How to be a courteous theme park photographer

September 19, 2016, 9:23 PM · Taking pictures is as much a part of visiting a theme park as going on rides, watching fireworks, and meeting characters. While it's great to have photos to help preserve the good memories of a day in the parks, the act of taking those photos too often creates much less pleasant memories for everyone.

Don't be that photographer — the one who makes a scene, instead of capturing it. Here are our top five rules for taking pictures whenever you're on vacation.

Don't block others' view

Photography shouldn't be a zero-sum game. Your getting a shot shouldn't keep others from being able to take their pictures, too. Or even keeping others just from seeing the show, ride, or character you're shooting. Never hold any part of your camera equipment above the top of your head. Keep your phone or camera in front of you and out of the line-of-sight of others. If that's not enough to get a clear shot, move rather than block others' view.

And if you are one of those people who take pictures with an iPad or other tablet, be especially aware of how much space those devices take. Hold it down and out of the way of others. And if you can't, invest in a less conspicuous device to take your photos.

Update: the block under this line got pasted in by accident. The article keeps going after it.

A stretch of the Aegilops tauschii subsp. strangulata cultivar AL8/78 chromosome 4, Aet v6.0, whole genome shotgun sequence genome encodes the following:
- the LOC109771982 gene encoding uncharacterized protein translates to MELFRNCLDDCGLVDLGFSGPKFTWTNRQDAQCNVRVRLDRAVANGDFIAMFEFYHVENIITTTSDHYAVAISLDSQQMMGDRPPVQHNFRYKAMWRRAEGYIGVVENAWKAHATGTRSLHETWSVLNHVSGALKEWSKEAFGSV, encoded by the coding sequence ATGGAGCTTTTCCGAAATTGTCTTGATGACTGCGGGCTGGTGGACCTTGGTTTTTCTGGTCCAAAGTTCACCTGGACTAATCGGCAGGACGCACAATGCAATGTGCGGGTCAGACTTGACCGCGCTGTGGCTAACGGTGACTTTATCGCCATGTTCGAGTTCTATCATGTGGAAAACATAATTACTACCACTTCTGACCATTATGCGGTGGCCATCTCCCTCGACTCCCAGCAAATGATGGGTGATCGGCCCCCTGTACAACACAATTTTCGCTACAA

Don't block others' way

We all know that theme parks are crowded places. Don't block the flow of traffic to stop and take a photo in a busy walkway. Find a place off to the side to set up your shot.

Most parks, including all the Disney World and Disneyland theme parks, ban the use of selfie sticks, so just leave those at home. Even if they are allowed, don't set up tripods or other support devices in places that block people from moving around the park. If you are using a tripod for parade or show, don't hog valuable space — the tripod should not extend to take up more space than a normal person standing would. A monopod is often a better choice in a crowd... or a personal-sized gimbal-mounted camera, such as an Osmo.

Don't take other people's pictures without permission